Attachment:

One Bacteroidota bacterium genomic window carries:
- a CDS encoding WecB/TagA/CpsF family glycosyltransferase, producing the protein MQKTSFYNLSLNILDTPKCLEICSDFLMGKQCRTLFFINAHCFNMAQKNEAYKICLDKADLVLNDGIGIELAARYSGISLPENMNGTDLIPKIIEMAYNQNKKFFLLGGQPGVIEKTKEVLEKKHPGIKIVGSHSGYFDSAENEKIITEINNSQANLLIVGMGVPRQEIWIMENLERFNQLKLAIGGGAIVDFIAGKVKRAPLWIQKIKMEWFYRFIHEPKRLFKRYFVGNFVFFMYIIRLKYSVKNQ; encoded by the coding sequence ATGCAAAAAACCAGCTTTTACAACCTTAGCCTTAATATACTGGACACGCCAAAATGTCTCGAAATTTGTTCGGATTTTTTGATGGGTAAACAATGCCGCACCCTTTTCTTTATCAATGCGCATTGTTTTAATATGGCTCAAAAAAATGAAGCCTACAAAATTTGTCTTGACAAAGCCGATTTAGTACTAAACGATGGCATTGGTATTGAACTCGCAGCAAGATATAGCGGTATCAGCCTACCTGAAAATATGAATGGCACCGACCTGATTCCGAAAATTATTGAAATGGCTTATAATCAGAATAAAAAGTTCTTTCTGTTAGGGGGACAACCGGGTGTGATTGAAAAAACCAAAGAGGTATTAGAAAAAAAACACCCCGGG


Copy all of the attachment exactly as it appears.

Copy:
One Bacteroidota bacterium genomic window carries:
- a CDS encoding WecB/TagA/CpsF family glycosyltransferase, producing the protein MQKTSFYNLSLNILDTPKCLEICSDFLMGKQCRTLFFINAHCFNMAQKNEAYKICLDKADLVLNDGIGIELAARYSGISLPENMNGTDLIPKIIEMAYNQNKKFFLLGGQPGVIEKTKEVLEKKHPGIKIVGSHSGYFDSAENEKIITEINNSQANLLIVGMGVPRQEIWIMENLERFNQLKLAIGGGAIVDFIAGKVKRAPLWIQKIKMEWFYRFIHEPKRLFKRYFVGNFVFFMYIIRLKYSVKNQ; encoded by the coding sequence ATGCAAAAAACCAGCTTTTACAACCTTAGCCTTAATATACTGGACACGCCAAAATGTCTCGAAATTTGTTCGGATTTTTTGATGGGTAAACAATGCCGCACCCTTTTCTTTATCAATGCGCATTGTTTTAATATGGCTCAAAAAAATGAAGCCTACAAAATTTGTCTTGACAAAGCCGATTTAGTACTAAACGATGGCATTGGTATTGAACTCGCAGCAAGATATAGCGGTATCAGCCTACCTGAAAATATGAATGGCACCGACCTGATTCCGAAAATTATTGAAATGGCTTATAATCAGAATAAAAAGTTCTTTCTGTTAGGGGGACAACCGGGTGTGATTGAAAAAACCAAAGAGGTATTAGAAAAAAAACACCCCGGG